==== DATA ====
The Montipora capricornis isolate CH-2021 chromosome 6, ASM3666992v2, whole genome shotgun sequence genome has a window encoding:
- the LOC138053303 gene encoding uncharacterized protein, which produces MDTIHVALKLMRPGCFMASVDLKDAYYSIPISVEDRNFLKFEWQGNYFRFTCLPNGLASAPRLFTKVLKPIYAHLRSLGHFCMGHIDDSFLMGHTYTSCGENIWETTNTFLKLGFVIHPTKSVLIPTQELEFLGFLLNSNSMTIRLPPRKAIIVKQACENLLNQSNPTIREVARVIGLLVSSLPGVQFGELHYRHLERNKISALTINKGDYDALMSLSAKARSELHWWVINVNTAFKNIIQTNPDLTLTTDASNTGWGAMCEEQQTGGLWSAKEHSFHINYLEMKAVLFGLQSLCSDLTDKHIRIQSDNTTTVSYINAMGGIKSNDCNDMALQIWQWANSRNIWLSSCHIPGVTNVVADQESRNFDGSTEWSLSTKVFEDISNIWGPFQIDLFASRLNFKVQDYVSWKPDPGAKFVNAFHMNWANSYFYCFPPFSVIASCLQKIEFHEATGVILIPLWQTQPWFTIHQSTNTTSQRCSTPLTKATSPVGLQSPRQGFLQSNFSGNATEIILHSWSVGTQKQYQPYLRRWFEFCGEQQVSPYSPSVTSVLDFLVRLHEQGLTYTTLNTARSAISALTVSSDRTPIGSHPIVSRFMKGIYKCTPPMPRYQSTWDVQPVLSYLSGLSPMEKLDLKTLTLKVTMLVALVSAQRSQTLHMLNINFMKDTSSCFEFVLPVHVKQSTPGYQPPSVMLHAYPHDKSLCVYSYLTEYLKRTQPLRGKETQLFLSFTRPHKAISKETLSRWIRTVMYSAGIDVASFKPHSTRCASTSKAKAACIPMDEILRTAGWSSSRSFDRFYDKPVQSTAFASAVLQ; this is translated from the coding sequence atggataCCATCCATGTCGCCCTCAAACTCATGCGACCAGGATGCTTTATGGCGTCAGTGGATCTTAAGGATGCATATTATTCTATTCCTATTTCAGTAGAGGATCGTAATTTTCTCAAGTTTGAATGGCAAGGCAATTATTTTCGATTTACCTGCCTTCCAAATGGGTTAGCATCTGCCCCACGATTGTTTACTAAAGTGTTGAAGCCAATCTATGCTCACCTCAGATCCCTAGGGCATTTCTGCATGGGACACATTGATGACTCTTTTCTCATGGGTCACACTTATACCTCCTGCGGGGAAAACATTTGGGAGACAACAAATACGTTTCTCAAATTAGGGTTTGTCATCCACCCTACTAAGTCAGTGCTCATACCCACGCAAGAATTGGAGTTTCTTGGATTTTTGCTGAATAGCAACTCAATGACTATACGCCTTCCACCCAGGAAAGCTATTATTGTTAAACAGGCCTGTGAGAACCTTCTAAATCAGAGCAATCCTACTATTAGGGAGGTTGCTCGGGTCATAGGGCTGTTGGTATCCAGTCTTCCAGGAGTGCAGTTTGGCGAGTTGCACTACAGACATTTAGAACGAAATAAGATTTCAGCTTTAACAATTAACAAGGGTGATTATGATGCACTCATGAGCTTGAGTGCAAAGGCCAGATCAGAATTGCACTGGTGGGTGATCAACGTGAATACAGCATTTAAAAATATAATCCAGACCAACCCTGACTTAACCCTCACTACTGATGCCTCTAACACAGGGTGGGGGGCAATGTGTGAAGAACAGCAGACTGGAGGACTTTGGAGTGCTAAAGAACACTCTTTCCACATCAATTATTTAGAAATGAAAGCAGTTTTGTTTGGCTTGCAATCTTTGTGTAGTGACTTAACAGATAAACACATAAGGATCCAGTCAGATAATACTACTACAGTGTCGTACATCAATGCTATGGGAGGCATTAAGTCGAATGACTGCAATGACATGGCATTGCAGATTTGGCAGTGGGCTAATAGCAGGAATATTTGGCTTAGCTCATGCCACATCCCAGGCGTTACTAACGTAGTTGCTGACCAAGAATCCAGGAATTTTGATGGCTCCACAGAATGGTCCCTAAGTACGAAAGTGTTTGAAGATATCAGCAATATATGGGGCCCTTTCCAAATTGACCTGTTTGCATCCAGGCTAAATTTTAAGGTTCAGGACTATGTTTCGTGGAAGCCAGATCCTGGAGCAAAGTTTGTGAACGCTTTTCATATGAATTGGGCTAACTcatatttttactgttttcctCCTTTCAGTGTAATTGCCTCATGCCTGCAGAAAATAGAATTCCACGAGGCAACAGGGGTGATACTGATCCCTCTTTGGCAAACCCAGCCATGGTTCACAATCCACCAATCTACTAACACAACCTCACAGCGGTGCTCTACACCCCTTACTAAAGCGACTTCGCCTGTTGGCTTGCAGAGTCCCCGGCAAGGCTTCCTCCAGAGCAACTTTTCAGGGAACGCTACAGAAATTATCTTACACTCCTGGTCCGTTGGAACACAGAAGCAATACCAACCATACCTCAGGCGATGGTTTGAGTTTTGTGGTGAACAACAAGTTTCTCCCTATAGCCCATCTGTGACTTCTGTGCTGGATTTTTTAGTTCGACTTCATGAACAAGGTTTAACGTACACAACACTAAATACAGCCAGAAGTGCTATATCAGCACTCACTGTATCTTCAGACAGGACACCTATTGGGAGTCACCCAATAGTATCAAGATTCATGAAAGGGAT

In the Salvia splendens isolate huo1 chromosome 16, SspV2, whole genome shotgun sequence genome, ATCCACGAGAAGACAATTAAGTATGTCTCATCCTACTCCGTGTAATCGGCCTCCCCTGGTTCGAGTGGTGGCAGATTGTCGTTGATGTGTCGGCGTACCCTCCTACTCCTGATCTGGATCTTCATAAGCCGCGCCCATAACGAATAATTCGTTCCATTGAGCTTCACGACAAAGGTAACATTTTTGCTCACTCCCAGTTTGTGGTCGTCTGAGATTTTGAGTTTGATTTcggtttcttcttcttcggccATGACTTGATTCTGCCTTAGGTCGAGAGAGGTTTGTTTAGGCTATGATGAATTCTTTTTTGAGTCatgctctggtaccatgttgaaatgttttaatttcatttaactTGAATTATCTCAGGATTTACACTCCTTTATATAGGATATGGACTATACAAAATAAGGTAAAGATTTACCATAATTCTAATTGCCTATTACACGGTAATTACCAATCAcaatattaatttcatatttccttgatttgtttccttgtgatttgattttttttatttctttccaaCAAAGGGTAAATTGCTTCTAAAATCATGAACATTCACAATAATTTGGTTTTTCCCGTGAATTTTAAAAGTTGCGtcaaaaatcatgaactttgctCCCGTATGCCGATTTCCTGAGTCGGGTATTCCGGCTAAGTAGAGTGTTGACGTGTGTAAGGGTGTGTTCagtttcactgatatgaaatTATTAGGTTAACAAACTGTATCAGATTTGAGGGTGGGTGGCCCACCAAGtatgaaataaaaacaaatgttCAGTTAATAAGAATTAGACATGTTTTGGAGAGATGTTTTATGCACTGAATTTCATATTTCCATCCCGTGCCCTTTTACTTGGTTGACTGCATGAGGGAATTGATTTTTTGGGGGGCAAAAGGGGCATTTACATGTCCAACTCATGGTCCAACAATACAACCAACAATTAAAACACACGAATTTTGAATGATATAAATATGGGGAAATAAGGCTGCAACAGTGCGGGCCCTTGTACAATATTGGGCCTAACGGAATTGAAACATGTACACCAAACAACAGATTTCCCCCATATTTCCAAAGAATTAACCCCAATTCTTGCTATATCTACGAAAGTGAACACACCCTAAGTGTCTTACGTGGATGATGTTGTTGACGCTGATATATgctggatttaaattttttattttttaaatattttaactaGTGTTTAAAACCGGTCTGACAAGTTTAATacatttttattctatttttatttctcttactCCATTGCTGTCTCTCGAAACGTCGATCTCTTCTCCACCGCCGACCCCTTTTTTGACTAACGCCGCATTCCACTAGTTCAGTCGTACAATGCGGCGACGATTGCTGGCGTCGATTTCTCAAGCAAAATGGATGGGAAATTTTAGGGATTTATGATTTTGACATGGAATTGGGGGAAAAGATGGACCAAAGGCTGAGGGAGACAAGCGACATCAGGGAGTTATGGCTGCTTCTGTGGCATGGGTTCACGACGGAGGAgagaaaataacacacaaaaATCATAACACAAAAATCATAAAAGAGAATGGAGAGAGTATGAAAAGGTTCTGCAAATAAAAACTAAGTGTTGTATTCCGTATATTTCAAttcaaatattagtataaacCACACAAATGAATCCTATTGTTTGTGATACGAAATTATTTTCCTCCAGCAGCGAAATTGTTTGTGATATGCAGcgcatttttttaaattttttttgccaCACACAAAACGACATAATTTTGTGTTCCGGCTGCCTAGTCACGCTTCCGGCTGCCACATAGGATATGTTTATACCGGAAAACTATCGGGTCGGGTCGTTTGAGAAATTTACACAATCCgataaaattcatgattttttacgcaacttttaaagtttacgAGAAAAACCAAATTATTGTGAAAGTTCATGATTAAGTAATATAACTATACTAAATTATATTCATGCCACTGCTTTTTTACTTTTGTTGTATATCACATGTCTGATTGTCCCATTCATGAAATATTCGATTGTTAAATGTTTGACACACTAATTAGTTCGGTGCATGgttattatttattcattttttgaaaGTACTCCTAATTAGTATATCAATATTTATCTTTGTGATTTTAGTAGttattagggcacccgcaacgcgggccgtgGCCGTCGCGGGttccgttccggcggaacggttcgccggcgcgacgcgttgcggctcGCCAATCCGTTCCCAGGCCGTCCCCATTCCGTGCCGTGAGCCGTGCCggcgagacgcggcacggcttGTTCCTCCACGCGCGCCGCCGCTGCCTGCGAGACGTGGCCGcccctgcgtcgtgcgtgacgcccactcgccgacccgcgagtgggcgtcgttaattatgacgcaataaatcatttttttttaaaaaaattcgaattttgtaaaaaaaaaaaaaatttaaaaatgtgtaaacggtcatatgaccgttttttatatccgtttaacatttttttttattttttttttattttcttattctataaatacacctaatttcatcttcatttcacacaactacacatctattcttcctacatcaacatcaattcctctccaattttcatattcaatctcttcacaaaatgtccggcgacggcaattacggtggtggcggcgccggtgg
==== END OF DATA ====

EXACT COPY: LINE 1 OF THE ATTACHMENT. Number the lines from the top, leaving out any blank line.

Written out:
The Montipora capricornis isolate CH-2021 chromosome 6, ASM3666992v2, whole genome shotgun sequence genome has a window encoding: